When I wrote my first blog about our first shoot and the possible consequences of firsts, I had no idea the irony that would follow.
the use of words to convey a meaning that is the opposite of its literal meaning
It all started last week. As always, we scheduled a scout prior the actual shoot day.
A scout usually entails meeting with the company’s top representatives and touring the location to better prepare for the shoot day. So on Wednesday, we piled into the van and took off towards Carrollton to scout one of the largest wire manufacturers in the world, Southwire.
At Southwire, we met Gary Leftwich, Manager of Media and Community Relations joined later by Mike Schmittou for a tour of the manufacturing floor. None of us expected to see so many cool machines along with so much state of the art technology. So much, that our DP (director of photography), Ben decided to shoot more footage than usual during a typical scout. I think he was mesmorized by the grandiose feel of this huge facility along with the almost cartoon like ginormous spools of wire surrounding the place. It was natural for him to want to capture this on tape. And who was I to stop him?
A few hours later, the crew left feeling confident there was plenty of valuable information to share with our knowledge hungry audience. We piled into the van and headed back to the office.
Fast forward to Friday. I was unusually calm. We were on time, armed with new equipment and a solid plan to make a video. What happened next was a first for me.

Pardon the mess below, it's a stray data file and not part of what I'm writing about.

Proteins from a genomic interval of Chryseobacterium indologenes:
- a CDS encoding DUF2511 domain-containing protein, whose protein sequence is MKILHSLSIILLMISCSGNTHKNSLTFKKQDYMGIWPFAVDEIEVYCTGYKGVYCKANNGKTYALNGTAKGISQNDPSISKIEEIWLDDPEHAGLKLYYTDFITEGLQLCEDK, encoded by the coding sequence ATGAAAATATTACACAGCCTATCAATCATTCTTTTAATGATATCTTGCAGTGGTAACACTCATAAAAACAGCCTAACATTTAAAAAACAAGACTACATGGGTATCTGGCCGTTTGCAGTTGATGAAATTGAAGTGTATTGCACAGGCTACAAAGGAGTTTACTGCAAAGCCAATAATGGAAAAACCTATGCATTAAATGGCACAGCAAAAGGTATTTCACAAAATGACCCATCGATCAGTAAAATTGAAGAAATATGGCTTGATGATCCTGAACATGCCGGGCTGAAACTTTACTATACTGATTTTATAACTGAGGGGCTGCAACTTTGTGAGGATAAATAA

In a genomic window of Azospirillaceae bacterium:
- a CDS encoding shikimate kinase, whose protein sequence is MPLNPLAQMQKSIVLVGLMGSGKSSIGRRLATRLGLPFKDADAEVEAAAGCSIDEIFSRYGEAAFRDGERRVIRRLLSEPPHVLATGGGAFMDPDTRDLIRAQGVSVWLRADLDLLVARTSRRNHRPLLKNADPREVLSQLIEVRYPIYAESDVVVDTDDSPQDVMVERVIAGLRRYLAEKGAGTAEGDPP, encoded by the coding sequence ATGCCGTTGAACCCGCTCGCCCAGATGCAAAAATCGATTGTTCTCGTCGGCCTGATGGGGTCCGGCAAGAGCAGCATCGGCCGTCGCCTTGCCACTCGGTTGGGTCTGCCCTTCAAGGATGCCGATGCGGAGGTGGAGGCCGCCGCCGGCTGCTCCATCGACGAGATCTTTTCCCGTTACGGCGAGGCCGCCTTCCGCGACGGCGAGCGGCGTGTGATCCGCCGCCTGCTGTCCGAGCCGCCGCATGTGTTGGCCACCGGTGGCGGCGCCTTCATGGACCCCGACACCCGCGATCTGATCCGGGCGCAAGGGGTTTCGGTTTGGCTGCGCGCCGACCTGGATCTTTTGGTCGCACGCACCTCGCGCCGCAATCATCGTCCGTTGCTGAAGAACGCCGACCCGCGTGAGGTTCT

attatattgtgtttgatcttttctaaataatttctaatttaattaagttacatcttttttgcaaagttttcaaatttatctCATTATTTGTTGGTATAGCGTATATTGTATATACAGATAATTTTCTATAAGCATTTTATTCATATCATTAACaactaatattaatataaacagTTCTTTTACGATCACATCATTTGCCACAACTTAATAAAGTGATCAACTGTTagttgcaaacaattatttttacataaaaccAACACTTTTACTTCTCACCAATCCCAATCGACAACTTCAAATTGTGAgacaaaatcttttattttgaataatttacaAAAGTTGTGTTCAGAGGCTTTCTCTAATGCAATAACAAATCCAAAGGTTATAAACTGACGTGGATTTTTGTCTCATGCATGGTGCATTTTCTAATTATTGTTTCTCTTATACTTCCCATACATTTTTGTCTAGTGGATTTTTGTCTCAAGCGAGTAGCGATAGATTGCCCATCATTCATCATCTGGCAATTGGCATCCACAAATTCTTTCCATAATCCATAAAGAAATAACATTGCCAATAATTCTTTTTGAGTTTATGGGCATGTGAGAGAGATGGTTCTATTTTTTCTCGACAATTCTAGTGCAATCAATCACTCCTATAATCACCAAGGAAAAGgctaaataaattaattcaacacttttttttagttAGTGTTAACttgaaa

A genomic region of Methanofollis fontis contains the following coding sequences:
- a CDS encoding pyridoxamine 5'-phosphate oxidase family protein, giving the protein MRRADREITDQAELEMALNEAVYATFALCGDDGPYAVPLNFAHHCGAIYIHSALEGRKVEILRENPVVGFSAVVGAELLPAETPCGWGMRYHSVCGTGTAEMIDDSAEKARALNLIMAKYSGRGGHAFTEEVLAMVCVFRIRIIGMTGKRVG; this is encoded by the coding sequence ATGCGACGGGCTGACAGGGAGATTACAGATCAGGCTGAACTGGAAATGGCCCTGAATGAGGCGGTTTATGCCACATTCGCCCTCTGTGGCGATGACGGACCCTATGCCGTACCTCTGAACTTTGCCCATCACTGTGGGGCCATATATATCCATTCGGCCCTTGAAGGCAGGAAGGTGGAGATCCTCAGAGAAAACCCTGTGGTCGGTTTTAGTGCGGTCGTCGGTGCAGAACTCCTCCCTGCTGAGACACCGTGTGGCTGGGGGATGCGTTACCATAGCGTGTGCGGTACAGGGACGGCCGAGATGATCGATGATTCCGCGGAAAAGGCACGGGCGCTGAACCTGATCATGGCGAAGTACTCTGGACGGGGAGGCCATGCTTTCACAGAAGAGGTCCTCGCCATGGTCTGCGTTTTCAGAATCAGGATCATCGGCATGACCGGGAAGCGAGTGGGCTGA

The crew arrived ready to roll, but something just wasn’t right.
There was no noise coming from the manufacturing floor. No one running those big machines. No wire filling those over sized wooden spools, no forklifts moving back and forth, no tools being used, no one overseeing anything. There was nothing to shoot.
We later found out it was Southwire's 'Family Day at Six Flags'. A day when the company says, "thanks'. One where colleagues can appreciate one another's work and enjoy each other's company away from the company. Pretty neat concept.
It was about then when our Executive Producer, Dave reassuringly reminded me that Ben shot enough footage during the scout. In fact, we had plenty of material. And better yet, now we had an opportunity to spend more time with interviewees and concentrate on our teachable moments!
How ironic. What could have been a production disaster became another first for me; additional time to shoot without any added costs. And that’s how production works. Whew!